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NLRB Seeks 4th 10(j) Injunction Against Starbucks

For the fourth time in the past six months prosecutors with the NLRB have sought a 10(j) injunction against Starbucks (click here to read prior Brody and Associates article).  Using a 10(j) injunction request, the NLRB asked a Michigan federal court to reinstate an employee at one of Starbucks’ Ann Arbor, Michigan, locations pending the outcome of her underlying case.

The fired employee was Hannah Whitbeck. She was fired last April, less than a week after she was quoted in a local newspaper article about the unionizing trend sweeping across Starbucks.  Previously, Ms. Whitbeck had contacted Workers United (the union leading the Starbucks unionizing charge), posted online her support of unionizing Starbucks’ workers, spoke openly to her co-workers about the Starbucks’ union campaign, and wore a union button to work.

Immediately upon Ms. Whitbeck’s termination, Workers United filed an unfair labor practice contesting her termination.  On October 7th, after an administrative trial, the NLRB Administrative Law Judge found Starbucks unlawfully fired Whitbeck for participating in union activity and ordered her reinstatement.  However, this decision was appealed by Starbucks (and therefore enforcement was postponed until the appeal was resolved), which led to the filing of the 10(j) injunction seeking immediate, preliminary reinstatement of Ms. Whitbeck.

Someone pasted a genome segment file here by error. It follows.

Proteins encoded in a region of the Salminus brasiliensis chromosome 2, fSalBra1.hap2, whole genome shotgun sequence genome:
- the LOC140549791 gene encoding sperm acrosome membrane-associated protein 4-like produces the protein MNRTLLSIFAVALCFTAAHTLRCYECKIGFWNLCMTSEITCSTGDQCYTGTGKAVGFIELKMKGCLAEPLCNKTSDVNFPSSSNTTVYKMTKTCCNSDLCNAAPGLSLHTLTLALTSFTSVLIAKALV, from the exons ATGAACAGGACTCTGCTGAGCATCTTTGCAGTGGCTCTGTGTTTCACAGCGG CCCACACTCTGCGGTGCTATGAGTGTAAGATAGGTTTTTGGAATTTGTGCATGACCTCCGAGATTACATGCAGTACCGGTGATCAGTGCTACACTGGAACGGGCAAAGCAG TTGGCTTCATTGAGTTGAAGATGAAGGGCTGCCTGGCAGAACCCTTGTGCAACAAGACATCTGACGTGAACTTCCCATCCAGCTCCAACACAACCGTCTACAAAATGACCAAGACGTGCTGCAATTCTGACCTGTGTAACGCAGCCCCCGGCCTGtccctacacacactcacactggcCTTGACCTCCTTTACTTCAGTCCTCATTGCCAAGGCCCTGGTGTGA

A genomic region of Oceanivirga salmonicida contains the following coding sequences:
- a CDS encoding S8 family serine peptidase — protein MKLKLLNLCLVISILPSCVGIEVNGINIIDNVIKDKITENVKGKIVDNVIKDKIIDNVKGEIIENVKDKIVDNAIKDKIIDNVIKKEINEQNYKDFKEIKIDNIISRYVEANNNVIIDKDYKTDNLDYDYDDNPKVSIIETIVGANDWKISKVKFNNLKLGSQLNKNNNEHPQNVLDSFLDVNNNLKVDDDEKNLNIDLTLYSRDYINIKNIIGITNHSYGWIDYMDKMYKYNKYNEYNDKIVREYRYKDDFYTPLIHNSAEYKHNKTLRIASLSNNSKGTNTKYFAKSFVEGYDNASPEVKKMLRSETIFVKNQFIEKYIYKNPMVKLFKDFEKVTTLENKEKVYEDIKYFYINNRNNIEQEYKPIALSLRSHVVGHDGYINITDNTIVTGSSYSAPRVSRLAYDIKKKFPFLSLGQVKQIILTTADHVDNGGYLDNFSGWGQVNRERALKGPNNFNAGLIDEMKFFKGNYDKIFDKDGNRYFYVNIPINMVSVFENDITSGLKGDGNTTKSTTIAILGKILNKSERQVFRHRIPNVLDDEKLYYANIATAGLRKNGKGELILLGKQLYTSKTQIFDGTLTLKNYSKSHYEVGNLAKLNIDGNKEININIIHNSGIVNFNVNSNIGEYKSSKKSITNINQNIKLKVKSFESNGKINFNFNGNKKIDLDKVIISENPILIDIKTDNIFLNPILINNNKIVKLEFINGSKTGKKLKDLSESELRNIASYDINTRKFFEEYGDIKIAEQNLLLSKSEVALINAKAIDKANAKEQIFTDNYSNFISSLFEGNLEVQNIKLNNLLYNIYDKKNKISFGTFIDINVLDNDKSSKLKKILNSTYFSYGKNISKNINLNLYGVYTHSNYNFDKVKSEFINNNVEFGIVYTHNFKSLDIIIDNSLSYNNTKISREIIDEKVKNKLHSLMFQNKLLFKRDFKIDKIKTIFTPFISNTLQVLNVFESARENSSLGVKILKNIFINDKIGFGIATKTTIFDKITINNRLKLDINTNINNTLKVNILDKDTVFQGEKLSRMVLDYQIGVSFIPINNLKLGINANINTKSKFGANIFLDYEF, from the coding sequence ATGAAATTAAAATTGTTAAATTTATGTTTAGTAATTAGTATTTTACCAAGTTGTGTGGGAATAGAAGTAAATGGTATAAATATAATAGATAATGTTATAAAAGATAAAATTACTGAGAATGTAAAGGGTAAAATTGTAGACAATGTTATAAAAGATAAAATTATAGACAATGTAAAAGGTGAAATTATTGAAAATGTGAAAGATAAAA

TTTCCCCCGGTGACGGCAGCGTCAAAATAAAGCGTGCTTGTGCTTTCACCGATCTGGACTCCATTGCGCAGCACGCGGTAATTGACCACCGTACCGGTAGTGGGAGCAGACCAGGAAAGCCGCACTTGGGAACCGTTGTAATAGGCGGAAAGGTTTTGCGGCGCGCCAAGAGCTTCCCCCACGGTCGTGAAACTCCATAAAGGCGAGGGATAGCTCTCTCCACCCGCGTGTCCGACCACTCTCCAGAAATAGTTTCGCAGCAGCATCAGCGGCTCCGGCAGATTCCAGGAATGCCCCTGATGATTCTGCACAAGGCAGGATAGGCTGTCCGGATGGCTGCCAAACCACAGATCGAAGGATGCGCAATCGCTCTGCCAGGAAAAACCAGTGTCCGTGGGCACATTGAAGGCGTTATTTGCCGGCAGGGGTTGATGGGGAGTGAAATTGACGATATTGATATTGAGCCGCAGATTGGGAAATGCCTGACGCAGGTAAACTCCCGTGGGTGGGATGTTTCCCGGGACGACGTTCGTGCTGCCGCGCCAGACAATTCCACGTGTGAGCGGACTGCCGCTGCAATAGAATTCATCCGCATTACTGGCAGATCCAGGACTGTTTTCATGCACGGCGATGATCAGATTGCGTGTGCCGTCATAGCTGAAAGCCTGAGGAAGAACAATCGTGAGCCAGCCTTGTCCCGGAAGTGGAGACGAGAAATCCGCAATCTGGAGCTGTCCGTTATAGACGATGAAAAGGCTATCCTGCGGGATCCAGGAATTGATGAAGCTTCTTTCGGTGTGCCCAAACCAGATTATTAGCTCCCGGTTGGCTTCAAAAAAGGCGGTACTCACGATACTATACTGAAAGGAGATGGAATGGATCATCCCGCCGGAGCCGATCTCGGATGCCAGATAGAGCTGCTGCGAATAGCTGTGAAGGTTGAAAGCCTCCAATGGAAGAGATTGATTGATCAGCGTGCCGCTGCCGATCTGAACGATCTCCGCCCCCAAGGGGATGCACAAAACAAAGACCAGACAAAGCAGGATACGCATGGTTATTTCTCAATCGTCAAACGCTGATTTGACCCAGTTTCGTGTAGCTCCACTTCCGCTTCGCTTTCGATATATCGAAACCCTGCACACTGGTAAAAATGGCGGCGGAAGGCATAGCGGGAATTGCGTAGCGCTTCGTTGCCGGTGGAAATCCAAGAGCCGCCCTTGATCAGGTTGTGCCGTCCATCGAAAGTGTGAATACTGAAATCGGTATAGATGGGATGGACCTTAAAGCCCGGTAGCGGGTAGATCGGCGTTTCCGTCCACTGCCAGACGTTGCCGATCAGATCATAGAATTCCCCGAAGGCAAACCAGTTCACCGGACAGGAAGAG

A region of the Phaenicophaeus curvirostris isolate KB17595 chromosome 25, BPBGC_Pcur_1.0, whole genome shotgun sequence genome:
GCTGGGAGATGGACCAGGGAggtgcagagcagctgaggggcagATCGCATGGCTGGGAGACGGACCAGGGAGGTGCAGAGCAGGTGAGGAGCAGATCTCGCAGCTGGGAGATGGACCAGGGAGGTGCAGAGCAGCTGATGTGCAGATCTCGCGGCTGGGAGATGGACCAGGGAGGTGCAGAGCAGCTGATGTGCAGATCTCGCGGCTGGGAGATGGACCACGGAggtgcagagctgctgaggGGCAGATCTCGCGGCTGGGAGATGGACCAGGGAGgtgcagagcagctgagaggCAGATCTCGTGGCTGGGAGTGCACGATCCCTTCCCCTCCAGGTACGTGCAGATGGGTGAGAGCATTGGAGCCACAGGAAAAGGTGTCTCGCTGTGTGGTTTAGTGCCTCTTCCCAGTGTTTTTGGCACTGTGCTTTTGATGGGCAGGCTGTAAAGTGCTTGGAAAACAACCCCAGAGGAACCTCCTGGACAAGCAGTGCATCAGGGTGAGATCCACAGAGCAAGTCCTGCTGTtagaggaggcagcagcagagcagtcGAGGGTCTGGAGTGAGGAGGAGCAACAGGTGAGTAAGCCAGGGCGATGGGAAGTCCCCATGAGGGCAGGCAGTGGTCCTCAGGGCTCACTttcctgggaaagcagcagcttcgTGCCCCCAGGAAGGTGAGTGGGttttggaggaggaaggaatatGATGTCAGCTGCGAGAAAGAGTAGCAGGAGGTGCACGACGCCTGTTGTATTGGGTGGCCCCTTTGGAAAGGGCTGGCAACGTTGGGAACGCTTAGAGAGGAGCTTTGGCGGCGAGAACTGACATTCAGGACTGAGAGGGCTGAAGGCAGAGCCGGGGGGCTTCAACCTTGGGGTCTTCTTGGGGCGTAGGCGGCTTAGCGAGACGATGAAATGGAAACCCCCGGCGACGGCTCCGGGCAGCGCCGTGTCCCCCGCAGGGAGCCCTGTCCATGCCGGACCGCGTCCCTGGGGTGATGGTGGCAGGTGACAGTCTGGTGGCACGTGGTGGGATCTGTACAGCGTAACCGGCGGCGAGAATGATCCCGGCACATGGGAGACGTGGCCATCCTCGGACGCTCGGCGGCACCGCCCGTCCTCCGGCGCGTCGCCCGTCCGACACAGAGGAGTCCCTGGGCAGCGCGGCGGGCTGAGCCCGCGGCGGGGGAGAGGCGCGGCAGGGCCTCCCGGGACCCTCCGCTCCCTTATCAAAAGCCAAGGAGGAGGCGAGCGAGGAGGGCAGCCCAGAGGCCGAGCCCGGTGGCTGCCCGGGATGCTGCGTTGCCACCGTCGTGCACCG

Pursuant to Section 10(j) of the National Labor Relations Act, federal courts can impose a preliminary injunction against an employer to stop an employer’s alleged unfair labor practice.  NLRB prosecutors have requested 10(j) injunctions against Starbucks previously in New York, Tennessee and Arizona.

In August, a Tennessee federal judge granted prosecutors’ 10(j) request ordering Starbucks to rehire seven workers at a Memphis Starbucks.  Over the summer these individuals garnered much notoriety and have become known as the “Memphis 7.”  (Click here to read Brody and Associates article on the Memphis 7).

In July of this year, an Arizona federal judge denied another 10(j) request sighting that such an injunction was not warranted.  Currently, another Starbucks 10(j) injunction is pending in New York.

We have written previously on how the NLRB’s General Counsel, Jennifer Abruzzo, is looking for opportunities to utilize 10(j) injunctions to thwart alleged unfair labor practices by employers. This most recent filing is more proof of the General Counsel’s desire to use this tool and readers should expect more10(j) injunctions to be used by the NLRB against Starbucks or other businesses.

Brody and Associates regularly advises its clients on all labor management issues, including union-related matters, and provides union-free training.  If we can be of assistance in this area, please contact us at info@brodyandassociates.com or 203.454.0560.